Chris:
Blair, what's a library?

Blair:
It's a good question.

Chris:
I'm there with you, Blair. I have my library card.

Blair:
It's a thing before Amazon.

Chris:
Okay, actually we're at 763 now, Blair.

Blair:
Wow.

Chris:
My screen wasn't refreshing. The YouTube audience was telling me hit refresh, so we're at 762. How much more time do we have with you? I know you have a soccer game to watch.

Blair:
I have a very serious engagement.

Chris:
You do.

Blair:
My team, Liverpool, is about to play Barcelona in the first leg of the Champions League semi final.

Chris:
When it's kick off?

Blair:
12 noon.

Chris:
12 noon, okay. And where are you going to watch it, a pub or something?

Blair:
Yeah.

Chris:
You're going to do it proper.

Blair:
I'm going to the Los Angeles branch of the Liverpool supporters club has a pub where they watch these things.

Chris:
Where is that?

Blair:
It's in Culver City.

Chris:
Oh, okay, so we need to wrap up pretty soon because LA traffic, I don't want you to miss this. We were able to get Blair in before the most important thing that's going to happen today. So Ben, is there a fantastic question that we've been sitting on or should I go back to Slido?

Ben:
No, let's go to Slido.

Chris:
Okay, Slido. My brother from another mother, Slido. Here we go. This is from anonymous, it has 22 votes up. I think we might have answered this, but I'm going to ask it so you guys feel like I'm reading your comments here. How do I estimate the value-based pricing for a product where the client is launching a new product but doesn't know yet how much money it will generate?

Blair:
So, there are a lot of questions like this about how do I, how do I, how do I. Your job is really to uncover, right? You facilitate the conversation, you ask the client. So you learn to ask the right questions, and it could be a little bit awkward at first, and you get better at it as time goes by. So, let go of the need that you might feel to be the person with the answers when you're conducting a value conversation. You really need to be the person with the questions, and you just bring a blank slate with no presuppositions of any kind. Bring curiosity and bring empathy, and do your best, and you don't have to be a slick polished sales person, just do your best, human to human having a conversation. You're trying to find out how you can best help, you're not even thinking about solutions in this moment, you're just navigating this framework. Ask whatever question that comes to you.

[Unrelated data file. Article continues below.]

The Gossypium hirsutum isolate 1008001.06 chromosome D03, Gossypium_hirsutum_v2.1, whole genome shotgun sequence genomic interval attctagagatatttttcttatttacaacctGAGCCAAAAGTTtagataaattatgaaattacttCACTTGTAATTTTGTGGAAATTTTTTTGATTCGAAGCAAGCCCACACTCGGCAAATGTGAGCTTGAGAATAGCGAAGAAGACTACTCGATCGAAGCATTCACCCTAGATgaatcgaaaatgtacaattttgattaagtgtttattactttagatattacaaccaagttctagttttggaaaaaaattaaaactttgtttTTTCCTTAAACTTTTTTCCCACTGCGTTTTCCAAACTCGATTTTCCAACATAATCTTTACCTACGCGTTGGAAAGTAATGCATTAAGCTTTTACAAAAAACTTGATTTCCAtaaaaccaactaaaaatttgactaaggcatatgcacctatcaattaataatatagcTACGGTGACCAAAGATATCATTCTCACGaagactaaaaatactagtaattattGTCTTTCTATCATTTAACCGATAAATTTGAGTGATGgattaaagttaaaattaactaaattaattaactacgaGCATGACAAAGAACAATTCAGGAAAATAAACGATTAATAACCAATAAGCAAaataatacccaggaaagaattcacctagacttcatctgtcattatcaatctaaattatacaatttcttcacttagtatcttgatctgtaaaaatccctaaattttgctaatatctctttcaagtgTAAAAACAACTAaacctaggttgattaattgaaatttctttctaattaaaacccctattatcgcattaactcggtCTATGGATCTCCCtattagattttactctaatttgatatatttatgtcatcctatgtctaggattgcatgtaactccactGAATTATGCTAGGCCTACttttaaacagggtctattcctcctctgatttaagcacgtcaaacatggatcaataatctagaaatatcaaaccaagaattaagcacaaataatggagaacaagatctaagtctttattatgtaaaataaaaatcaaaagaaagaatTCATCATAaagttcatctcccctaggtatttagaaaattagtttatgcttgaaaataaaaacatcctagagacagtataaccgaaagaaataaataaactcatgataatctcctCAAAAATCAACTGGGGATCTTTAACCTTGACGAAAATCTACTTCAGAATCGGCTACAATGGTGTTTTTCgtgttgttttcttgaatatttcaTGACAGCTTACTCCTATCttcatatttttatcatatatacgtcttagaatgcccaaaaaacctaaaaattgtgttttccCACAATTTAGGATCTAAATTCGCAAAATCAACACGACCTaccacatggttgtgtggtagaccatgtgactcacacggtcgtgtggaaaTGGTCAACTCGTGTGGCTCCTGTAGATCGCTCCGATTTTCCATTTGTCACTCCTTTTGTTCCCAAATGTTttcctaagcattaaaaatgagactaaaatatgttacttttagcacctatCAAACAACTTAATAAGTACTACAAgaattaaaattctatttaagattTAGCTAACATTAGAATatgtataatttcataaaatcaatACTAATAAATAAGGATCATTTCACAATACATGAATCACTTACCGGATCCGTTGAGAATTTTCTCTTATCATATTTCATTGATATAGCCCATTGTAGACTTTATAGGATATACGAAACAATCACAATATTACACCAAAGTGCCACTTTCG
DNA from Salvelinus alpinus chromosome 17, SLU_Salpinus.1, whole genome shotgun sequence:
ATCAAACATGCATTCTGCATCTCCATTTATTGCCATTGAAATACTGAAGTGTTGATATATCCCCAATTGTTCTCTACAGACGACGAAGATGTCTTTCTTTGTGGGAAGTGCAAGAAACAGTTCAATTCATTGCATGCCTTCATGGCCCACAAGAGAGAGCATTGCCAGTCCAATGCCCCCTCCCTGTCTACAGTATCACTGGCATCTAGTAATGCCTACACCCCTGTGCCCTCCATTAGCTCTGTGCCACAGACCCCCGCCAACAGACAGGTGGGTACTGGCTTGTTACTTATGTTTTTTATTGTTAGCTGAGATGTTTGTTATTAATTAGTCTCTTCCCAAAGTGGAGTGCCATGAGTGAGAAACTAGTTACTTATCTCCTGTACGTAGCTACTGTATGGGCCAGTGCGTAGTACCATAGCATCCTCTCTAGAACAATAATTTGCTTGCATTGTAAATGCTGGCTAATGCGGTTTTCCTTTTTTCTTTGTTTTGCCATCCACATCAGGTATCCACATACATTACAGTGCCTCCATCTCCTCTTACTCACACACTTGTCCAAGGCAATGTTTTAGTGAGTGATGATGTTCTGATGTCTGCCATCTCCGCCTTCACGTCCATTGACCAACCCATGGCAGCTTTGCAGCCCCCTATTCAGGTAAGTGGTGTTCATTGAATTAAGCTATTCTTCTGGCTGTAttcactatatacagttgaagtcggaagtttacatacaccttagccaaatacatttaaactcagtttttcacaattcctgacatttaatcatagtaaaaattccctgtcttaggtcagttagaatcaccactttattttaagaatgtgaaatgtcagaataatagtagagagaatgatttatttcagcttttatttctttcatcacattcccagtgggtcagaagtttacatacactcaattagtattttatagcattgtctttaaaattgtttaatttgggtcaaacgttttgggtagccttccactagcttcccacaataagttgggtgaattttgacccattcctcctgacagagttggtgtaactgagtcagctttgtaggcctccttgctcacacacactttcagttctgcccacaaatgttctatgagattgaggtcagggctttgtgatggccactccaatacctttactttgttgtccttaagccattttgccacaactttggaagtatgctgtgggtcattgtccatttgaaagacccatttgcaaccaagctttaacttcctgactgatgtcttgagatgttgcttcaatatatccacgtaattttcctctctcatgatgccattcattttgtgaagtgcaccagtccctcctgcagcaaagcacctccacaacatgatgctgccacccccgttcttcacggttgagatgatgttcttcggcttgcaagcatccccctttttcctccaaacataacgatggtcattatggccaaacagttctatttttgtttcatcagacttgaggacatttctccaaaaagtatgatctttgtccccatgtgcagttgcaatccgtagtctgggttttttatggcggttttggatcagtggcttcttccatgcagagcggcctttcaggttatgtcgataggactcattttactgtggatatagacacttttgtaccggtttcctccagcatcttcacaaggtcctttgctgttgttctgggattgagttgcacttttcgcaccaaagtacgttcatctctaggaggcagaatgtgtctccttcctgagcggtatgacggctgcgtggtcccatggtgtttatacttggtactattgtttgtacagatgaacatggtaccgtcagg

Blair:
If you have to back up and ask it differently later, if you have to call back later and ask it differently, do it. Just be a comfortable human who fumbles and searches for the right words and you'll be fine. Let go of the need to be the subject matter expert in that moment. Just be focused on the client. What do you want? What will we measure? How much value might we create? What would you be willing to pay for this?

Chris:
That was very healing, Blair. You came in hot at the beginning and now we're toning it down.

Blair:
I did Communist Manifesto Blair, and that was kind and loving Blair, yeah.

Chris:
After he drops bombs on your face he's like, "You'll be okay, we're not perfect, you're on your journey, don't be an expert, everything is cool."

Blair:
Yeah.

Chris:
So those of you guys that have a hard time with the rest of this, just cut that audio track down, put it against some classical music and then just let it play on repeat.

Blair:
Is the reason why I don't coach anymore. I had a client say to me once, as he was quitting the program he said, "Blair, there's a fine line between coaching and abuse." And it's kind of funny, but he was right. I had crossed the line.

Chris:
Wait, what do you mean you don't coach anymore? Don't you have a whole business on coaching?

Blair:
Yeah, so I do onsite training and some public workshops, but I have a coaching staff who does the coaching. My director of coaching, Shannyn Lee, is the most empathetic supportive person that you will ever meet. So when people are exposed to me and to her, they just immediately gravitate to her.

Chris:
She has a little bit more of that healing energy.

Blair:
Yeah, she's the human.

Chris:
Yeah. Okay, excellent. Ben, I have my wrap up, I need like two minutes to wrap up.

Ben:
Sure, I got another kind of question for Blair.

Chris:
An easy one.

Ben:
Yeah.

Chris:
Or maybe Blair, is there anything you want to say?

Blair:
Yeah, no, hit me with the question. Let's do it.

Chris:
Okay, there we go. Let's do it.

Ben:
All right. So tons of our audience are just kind of starting out, and there is this sentiment that value-based pricing might be too much for them at an early stage. Can you address that? Do you agree, disagree?

Blair:
I agree, and so ignore almost everything I said. I think I attempted to address that in the second to last question.

Chris:
You said that already.

Blair: